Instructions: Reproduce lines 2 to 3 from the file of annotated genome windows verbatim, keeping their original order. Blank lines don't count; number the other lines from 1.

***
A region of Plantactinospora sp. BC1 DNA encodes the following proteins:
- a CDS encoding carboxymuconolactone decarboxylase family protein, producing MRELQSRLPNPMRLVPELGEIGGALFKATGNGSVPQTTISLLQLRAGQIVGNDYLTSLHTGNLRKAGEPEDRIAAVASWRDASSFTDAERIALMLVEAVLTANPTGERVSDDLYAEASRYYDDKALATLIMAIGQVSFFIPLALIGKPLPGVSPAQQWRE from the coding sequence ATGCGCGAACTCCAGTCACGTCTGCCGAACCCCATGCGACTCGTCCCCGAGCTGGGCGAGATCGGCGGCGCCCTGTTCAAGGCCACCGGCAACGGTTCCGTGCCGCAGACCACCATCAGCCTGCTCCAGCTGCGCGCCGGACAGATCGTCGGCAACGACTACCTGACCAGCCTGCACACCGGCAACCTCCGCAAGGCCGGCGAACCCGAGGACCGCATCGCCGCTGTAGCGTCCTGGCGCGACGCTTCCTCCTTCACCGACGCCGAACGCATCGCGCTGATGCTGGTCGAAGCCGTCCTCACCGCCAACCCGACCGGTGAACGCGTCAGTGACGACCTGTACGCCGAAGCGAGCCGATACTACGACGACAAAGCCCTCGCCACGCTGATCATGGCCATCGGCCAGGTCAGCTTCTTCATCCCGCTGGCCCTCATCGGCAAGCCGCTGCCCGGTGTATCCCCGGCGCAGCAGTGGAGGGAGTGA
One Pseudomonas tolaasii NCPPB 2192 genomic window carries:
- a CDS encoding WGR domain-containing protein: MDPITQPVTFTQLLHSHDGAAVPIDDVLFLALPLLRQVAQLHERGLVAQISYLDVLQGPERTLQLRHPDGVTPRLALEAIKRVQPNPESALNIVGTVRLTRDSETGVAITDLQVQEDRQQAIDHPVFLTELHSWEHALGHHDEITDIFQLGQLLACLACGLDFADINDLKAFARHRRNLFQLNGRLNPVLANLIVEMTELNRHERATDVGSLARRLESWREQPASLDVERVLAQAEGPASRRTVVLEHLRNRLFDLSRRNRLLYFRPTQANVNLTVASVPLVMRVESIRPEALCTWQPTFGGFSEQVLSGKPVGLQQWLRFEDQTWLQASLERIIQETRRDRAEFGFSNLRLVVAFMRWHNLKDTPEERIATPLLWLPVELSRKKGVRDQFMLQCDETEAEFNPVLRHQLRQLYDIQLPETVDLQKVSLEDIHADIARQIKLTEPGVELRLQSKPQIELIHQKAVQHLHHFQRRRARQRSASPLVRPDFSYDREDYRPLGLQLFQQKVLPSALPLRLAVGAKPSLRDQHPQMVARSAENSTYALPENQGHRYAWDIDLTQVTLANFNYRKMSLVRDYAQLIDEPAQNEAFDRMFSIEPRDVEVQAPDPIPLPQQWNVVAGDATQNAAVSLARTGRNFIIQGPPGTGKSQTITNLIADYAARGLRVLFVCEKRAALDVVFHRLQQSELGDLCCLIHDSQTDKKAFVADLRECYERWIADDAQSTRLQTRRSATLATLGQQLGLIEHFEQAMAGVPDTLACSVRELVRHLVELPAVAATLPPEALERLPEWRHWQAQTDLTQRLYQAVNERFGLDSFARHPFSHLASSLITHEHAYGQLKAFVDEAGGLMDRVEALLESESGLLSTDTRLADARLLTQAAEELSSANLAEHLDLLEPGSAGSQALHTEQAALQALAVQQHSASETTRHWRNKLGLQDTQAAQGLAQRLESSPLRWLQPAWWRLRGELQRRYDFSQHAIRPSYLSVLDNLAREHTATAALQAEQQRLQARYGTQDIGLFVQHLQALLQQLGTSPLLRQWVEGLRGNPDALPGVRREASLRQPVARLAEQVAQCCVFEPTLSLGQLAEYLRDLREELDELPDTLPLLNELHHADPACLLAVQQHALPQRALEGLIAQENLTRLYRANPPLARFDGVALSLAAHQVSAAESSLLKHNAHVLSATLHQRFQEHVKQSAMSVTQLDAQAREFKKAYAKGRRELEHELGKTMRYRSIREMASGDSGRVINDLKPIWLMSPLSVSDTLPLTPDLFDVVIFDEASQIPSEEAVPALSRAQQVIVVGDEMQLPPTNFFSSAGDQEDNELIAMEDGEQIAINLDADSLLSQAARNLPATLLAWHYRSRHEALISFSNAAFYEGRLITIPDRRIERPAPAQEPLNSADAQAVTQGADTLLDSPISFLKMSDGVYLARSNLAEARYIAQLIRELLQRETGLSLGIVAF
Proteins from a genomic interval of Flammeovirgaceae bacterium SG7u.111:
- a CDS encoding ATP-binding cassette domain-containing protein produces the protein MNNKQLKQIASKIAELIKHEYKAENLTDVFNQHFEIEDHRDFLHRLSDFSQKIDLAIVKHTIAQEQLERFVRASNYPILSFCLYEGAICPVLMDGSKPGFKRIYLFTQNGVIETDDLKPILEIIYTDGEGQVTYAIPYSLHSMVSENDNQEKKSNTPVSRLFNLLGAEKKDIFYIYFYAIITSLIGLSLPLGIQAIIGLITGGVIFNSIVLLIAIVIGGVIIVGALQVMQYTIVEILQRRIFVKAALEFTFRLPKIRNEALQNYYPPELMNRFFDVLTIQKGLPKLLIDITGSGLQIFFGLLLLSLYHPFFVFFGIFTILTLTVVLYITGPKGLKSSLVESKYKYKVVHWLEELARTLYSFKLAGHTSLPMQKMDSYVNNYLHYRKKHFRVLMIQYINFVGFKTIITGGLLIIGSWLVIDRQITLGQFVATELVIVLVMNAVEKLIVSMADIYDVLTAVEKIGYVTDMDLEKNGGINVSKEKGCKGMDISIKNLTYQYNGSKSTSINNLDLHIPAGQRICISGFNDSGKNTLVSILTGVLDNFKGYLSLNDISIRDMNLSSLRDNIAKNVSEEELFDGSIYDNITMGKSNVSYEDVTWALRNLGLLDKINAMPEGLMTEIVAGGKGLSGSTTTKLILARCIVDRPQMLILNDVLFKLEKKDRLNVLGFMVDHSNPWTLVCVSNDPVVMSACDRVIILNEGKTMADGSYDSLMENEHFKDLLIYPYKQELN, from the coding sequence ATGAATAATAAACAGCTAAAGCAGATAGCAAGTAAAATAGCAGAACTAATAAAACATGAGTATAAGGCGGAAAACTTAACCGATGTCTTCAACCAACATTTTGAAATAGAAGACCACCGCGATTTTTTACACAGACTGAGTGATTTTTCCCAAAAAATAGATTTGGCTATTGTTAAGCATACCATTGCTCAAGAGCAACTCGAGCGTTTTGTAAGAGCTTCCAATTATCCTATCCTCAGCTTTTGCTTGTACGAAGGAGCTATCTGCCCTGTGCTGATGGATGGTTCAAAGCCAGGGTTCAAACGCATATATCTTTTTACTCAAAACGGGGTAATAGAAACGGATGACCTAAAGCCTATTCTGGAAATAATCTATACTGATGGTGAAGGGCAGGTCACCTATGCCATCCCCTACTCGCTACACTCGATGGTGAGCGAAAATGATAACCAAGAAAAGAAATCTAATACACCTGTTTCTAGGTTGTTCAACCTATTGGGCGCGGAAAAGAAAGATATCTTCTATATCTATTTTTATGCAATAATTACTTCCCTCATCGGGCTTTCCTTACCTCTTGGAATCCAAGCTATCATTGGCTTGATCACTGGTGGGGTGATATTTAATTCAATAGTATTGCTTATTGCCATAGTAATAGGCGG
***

- a CDS encoding carboxymuconolactone decarboxylase family protein, producing MRELQSRLPNPMRLVPELGEIGGALFKATGNGSVPQTTISLLQLRAGQIVGNDYLTSLHTGNLRKAGEPEDRIAAVASWRDASSFTDAERIALMLVEAVLTANPTGERVSDDLYAEASRYYDDKALATLIMAIGQVSFFIPLALIGKPLPGVSPAQQWRE from the coding sequence ATGCGCGAACTCCAGTCACGTCTGCCGAACCCCATGCGACTCGTCCCCGAGCTGGGCGAGATCGGCGGCGCCCTGTTCAAGGCCACCGGCAACGGTTCCGTGCCGCAGACCACCATCAGCCTGCTCCAGCTGCGCGCCGGACAGATCGTCGGCAACGACTACCTGACCAGCCTGCACACCGGCAACCTCCGCAAGGCCGGCGAACCCGAGGACCGCATCGCCGCTGTAGCGTCCTGGCGCGACGCTTCCTCCTTCACCGACGCCGAACGCATCGCGCTGATGCTGGTCGAAGCCGTCCTCACCGCCAACCCGACCGGTGAACGCGTCAGTGACGACCTGTACGCCGAAGCGAGCCGATACTACGACGACAAAGCCCTCGCCACGCTGATCATGGCCATCGGCCAGGTCAGCTTCTTCATCCCGCTGGCCCTCATCGGCAAGCCGCTGCCCGGTGTATCCCCGGCGCAGCAGTGGAGGGAGTGA
One Pseudomonas tolaasii NCPPB 2192 genomic window carries: